Ralph Benko

Last week the unthinkable happened.  While you were distracted by the banal and only marginally important presidential primaries, the lion, Harvard Law School, publicly lay down with the lamb, the Tea Party Patriots.  The long-term political implications are, potentially, far more potent than a mere presidency.

The SuperElite and the SuperPopulists convened at Harvard for a “Conference for a Constitutional Convention.”  It was co-hosted by Lawrence Lessig, from Harvard, and by Mark Meckler, co-founder of the 850,000 member Tea Party Patriots.

Lessig is a leading figure on the social democratic left, the director of the Edmond J. Safra Center for Ethics at Harvard Law School. Elena Kagan (then Harvard Law School Dean, now U.S. Supreme Court Justice) once said, “Larry Lessig is one of the most brilliant and important legal scholars of our time…. His work has recast the very terms of discussion and debate in multiple areas of law, ranging from intellectual property to constitutional theory. His new focus on questions of governance and corruption will be similarly transformative.”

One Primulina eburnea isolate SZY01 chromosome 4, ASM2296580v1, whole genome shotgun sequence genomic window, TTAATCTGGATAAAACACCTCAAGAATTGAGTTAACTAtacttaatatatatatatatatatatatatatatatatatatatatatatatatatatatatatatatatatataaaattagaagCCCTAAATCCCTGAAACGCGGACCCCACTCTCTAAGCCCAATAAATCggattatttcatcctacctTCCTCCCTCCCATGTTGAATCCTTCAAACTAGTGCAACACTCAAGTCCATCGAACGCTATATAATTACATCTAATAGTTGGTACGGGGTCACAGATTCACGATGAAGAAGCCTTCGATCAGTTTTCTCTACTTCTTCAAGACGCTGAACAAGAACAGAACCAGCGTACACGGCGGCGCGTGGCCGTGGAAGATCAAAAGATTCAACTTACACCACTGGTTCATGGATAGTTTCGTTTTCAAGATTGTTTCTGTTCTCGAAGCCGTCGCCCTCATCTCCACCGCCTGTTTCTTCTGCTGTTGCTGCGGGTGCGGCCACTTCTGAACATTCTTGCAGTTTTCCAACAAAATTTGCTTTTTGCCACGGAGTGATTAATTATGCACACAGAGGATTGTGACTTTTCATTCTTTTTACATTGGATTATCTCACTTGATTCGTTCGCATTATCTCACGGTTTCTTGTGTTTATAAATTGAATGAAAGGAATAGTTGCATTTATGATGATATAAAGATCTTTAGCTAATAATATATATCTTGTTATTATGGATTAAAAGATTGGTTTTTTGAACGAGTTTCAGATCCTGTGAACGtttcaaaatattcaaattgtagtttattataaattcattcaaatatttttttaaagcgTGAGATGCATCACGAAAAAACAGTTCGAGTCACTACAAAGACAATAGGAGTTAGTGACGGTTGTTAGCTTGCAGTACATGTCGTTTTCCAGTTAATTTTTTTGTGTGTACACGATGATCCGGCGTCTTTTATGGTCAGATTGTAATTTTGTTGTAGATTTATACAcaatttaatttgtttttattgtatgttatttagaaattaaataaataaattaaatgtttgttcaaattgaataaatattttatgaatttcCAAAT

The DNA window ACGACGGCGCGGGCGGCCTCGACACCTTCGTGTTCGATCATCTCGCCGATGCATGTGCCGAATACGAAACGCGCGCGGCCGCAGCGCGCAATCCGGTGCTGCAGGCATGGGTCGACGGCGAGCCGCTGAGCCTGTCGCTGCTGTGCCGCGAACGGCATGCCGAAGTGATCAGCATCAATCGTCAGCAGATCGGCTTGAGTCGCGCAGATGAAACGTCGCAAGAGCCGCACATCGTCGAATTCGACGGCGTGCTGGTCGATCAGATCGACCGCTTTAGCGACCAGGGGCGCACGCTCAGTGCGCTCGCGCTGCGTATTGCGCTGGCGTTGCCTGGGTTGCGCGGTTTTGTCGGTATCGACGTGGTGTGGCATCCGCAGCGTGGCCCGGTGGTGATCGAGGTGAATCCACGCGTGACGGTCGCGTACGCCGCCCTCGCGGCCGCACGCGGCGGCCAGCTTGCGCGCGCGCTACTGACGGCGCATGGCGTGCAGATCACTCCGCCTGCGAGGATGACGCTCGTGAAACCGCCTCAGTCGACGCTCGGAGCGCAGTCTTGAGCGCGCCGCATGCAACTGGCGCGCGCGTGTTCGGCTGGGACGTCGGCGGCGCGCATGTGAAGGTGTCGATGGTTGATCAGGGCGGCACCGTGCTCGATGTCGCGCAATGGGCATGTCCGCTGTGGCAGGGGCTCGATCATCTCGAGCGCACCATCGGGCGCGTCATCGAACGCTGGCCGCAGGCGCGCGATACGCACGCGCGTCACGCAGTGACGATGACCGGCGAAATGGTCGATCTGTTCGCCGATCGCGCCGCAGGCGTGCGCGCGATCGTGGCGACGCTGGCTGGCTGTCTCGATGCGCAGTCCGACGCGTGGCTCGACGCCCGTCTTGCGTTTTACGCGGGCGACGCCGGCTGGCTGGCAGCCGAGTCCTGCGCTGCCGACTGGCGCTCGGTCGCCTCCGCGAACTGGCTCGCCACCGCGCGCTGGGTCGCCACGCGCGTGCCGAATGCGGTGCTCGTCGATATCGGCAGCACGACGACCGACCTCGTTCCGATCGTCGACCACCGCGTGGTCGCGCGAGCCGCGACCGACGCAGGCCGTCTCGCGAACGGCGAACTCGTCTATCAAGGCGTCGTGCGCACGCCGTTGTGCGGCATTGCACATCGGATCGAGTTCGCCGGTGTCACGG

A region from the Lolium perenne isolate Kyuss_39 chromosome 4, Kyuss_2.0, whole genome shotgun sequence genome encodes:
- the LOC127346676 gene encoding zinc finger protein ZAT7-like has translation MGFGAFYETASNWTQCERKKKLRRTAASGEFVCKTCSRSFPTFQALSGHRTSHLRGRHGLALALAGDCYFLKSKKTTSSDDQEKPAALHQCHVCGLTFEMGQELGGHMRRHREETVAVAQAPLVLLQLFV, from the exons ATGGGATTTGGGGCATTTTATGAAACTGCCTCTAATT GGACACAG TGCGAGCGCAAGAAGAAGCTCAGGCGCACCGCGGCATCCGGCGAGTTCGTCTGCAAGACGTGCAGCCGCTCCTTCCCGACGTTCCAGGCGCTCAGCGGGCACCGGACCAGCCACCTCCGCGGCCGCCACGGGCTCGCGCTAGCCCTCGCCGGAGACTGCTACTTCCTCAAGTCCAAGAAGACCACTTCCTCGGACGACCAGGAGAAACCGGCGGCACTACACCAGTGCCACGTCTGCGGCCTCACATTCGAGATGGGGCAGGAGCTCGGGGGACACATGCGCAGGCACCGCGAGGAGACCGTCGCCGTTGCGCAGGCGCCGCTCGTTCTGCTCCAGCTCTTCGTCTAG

Lessig is also the author of canonical and subversive books on subjects as diverse as the Internet and copyright law.  His most recent — and most subversive — work: Republic, Lost.  Most scholars could (and do) retire on the job with much lesser accomplishments than this, happily disappearing into the status quo.  So what the hell is this one up to, enduring a lot of hostility for showing respect to a vilified ideological opponent?

Ralph Benko

Ralph Benko, author of The Websters’ Dictionary: How to use the Web to transform the world. He serves as an advisor to and editor of the Lehrman Institute's thegoldstandardnow.org and senior advisor to the American Principles Project.